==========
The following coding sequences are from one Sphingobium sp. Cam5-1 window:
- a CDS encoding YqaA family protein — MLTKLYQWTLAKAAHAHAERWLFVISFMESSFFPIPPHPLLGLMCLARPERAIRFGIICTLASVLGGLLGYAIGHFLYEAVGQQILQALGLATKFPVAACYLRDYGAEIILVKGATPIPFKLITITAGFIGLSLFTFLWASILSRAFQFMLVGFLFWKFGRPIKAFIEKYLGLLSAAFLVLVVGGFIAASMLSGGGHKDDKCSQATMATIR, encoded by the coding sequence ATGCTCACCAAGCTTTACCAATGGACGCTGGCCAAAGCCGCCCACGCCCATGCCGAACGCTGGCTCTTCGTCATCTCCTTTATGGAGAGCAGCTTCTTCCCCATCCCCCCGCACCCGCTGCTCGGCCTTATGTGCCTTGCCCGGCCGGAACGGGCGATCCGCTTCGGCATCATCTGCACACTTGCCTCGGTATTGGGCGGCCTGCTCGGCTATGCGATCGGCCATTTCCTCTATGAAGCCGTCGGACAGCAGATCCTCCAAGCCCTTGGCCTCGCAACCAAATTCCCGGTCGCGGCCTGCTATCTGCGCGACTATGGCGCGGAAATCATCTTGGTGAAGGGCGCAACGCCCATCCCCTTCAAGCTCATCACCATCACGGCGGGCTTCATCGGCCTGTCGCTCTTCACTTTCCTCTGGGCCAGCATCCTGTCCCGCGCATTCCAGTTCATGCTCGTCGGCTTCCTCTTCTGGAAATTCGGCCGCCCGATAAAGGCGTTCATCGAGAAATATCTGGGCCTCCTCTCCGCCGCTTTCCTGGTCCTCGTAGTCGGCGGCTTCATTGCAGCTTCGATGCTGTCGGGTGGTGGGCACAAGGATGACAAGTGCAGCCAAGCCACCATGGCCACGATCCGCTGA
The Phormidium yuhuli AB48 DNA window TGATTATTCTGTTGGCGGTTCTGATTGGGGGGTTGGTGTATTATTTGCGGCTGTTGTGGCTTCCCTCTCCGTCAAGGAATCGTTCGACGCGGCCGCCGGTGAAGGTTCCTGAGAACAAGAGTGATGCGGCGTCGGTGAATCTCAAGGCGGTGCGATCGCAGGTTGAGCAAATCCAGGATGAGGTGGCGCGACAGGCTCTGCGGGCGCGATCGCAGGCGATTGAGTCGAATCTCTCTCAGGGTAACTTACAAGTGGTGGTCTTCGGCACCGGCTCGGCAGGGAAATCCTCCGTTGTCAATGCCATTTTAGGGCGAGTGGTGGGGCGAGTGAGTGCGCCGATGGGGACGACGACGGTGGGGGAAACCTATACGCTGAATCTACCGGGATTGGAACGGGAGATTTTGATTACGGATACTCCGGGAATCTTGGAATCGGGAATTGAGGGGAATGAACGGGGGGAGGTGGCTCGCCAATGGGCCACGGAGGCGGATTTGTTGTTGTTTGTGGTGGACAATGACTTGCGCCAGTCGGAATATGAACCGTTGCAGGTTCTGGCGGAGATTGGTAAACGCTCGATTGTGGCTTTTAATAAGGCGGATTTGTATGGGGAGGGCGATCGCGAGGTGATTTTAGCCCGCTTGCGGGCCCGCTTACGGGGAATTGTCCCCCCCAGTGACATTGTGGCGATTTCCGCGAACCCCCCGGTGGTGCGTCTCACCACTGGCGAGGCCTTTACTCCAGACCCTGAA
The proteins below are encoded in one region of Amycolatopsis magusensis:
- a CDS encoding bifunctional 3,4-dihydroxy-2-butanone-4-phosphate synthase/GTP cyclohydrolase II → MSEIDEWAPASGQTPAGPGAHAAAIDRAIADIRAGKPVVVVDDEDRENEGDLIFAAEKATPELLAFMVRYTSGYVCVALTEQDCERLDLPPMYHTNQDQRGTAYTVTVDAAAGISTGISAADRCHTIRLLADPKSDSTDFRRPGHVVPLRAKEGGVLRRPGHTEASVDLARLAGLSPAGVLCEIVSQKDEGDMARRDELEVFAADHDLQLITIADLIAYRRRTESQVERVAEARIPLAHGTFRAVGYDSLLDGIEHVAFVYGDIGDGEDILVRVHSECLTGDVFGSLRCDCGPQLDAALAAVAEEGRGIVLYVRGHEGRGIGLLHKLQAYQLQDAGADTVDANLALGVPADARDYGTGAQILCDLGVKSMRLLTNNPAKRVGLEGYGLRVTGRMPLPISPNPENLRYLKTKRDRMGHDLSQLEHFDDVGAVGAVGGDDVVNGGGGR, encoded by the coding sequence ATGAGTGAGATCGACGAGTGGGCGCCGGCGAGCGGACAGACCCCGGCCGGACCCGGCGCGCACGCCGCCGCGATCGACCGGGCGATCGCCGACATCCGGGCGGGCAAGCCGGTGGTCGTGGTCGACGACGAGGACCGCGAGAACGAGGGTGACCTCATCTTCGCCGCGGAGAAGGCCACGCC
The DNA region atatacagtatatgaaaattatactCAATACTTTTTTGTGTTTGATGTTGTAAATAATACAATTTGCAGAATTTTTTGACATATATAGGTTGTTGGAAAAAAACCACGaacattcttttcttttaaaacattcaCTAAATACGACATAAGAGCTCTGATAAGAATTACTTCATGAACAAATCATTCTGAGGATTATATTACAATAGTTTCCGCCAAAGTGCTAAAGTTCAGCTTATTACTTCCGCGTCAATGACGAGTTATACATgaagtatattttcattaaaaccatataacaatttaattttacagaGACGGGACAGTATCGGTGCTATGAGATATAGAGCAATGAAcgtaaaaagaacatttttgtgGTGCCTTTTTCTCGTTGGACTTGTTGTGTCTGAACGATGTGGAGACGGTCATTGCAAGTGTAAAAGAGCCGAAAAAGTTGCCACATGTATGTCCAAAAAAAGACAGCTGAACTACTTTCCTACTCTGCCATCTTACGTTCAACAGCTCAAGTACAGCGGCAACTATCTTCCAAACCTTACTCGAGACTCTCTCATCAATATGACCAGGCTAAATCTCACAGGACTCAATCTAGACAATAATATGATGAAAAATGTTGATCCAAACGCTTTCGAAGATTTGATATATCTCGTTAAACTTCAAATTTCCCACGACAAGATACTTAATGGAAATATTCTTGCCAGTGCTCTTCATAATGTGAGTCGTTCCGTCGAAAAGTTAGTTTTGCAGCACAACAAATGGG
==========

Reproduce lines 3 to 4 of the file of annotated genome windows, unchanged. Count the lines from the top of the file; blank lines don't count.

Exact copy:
The Phormidium yuhuli AB48 DNA window TGATTATTCTGTTGGCGGTTCTGATTGGGGGGTTGGTGTATTATTTGCGGCTGTTGTGGCTTCCCTCTCCGTCAAGGAATCGTTCGACGCGGCCGCCGGTGAAGGTTCCTGAGAACAAGAGTGATGCGGCGTCGGTGAATCTCAAGGCGGTGCGATCGCAGGTTGAGCAAATCCAGGATGAGGTGGCGCGACAGGCTCTGCGGGCGCGATCGCAGGCGATTGAGTCGAATCTCTCTCAGGGTAACTTACAAGTGGTGGTCTTCGGCACCGGCTCGGCAGGGAAATCCTCCGTTGTCAATGCCATTTTAGGGCGAGTGGTGGGGCGAGTGAGTGCGCCGATGGGGACGACGACGGTGGGGGAAACCTATACGCTGAATCTACCGGGATTGGAACGGGAGATTTTGATTACGGATACTCCGGGAATCTTGGAATCGGGAATTGAGGGGAATGAACGGGGGGAGGTGGCTCGCCAATGGGCCACGGAGGCGGATTTGTTGTTGTTTGTGGTGGACAATGACTTGCGCCAGTCGGAATATGAACCGTTGCAGGTTCTGGCGGAGATTGGTAAACGCTCGATTGTGGCTTTTAATAAGGCGGATTTGTATGGGGAGGGCGATCGCGAGGTGATTTTAGCCCGCTTGCGGGCCCGCTTACGGGGAATTGTCCCCCCCAGTGACATTGTGGCGATTTCCGCGAACCCCCCGGTGGTGCGTCTCACCACTGGCGAGGCCTTTACTCCAGACCCTGAA
The proteins below are encoded in one region of Amycolatopsis magusensis: